It would seem that the work undertaken at Creswell in 1875 was mainly by Heath and Mello with professional assistance from Frank Tebbet, who also provided labour. In 1876 exploration was under the aegis of a committee whose president was Sir John Lubbock (later Lord Avebury). Dawkins was the secretary. In terms of fieldwork, Mello was director and Heath and Dawkins were superintendents. Dawkins, from Owens College, Manchester, was a newcomer to the team, but had already been responsible for the descriptions of the artefacts and fauna from the 1875 campaign at Robin Hood Cave (Dawkins 1876). In this he had taken over from George Busk of the Royal College of Surgeons. It was agreed that Dawkins and Mello would be in charge of work at Church Hole, which was to be excavated simultaneously with Robin Hood Cave for which Heath would be responsible.
In 1876 excavations took place on thirty days from Monday 19 June to Saturday 22 July. At Church Hole excavations took place outside the cave on the talus, in the main passage and in the side-chamber to the right of the entrance. At the mouth of the cave and in the side-chamber this was in part a re-examination and a completion of the areas whose investigation had been begun by Heath in 1875.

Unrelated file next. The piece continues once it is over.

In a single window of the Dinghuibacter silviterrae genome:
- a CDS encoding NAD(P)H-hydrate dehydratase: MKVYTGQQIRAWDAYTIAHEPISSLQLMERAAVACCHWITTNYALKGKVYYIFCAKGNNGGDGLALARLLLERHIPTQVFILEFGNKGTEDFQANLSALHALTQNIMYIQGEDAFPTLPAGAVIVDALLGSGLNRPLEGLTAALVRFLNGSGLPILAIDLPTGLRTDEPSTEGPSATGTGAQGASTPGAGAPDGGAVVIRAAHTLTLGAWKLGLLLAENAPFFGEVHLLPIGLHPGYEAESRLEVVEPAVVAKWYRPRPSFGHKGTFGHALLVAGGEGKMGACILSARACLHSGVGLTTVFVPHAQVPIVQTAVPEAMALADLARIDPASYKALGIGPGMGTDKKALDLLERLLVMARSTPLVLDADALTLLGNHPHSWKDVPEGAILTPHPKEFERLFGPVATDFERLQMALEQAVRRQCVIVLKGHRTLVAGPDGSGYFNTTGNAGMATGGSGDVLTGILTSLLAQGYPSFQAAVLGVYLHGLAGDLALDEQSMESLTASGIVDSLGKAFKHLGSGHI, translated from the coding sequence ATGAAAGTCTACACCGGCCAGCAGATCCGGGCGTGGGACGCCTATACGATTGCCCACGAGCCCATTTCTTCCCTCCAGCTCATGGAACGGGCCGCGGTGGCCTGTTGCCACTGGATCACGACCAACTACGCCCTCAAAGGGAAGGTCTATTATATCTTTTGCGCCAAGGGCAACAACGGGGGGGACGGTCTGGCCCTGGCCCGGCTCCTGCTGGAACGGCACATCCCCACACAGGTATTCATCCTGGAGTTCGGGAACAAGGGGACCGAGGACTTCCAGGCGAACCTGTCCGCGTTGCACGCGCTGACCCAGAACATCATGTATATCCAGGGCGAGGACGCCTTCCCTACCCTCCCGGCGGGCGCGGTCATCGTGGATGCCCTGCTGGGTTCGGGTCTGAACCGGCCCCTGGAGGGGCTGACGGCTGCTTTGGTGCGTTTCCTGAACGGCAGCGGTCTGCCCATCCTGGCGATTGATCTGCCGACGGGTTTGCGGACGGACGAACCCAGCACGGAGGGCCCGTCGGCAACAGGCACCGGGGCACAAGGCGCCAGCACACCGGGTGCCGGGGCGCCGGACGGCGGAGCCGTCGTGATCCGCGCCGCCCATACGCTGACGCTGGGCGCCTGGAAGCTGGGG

Manuscript notes of work at Church Hole are by Dawkins. They are scrappy and partly illegible and cease after 6 July except for daily annotations to the site-plan to record the progress of work. Our only clear sources of information as to what was found at Church Hole are the account provided by Mello of the stratigraphy (1877: 584-7) and the descriptions of the artefacts and fauna by Dawkins (1877: 601-5). Comprehension is aided
by seven diagrammatic cross-sections of the sediments. Five of these cross-sections, all widely spaced, are of the sediments in the main passage of the cave inwards of Heath's initial work. These were used as the basis for a reconstructed longitudinal profile (Fig. 7.2).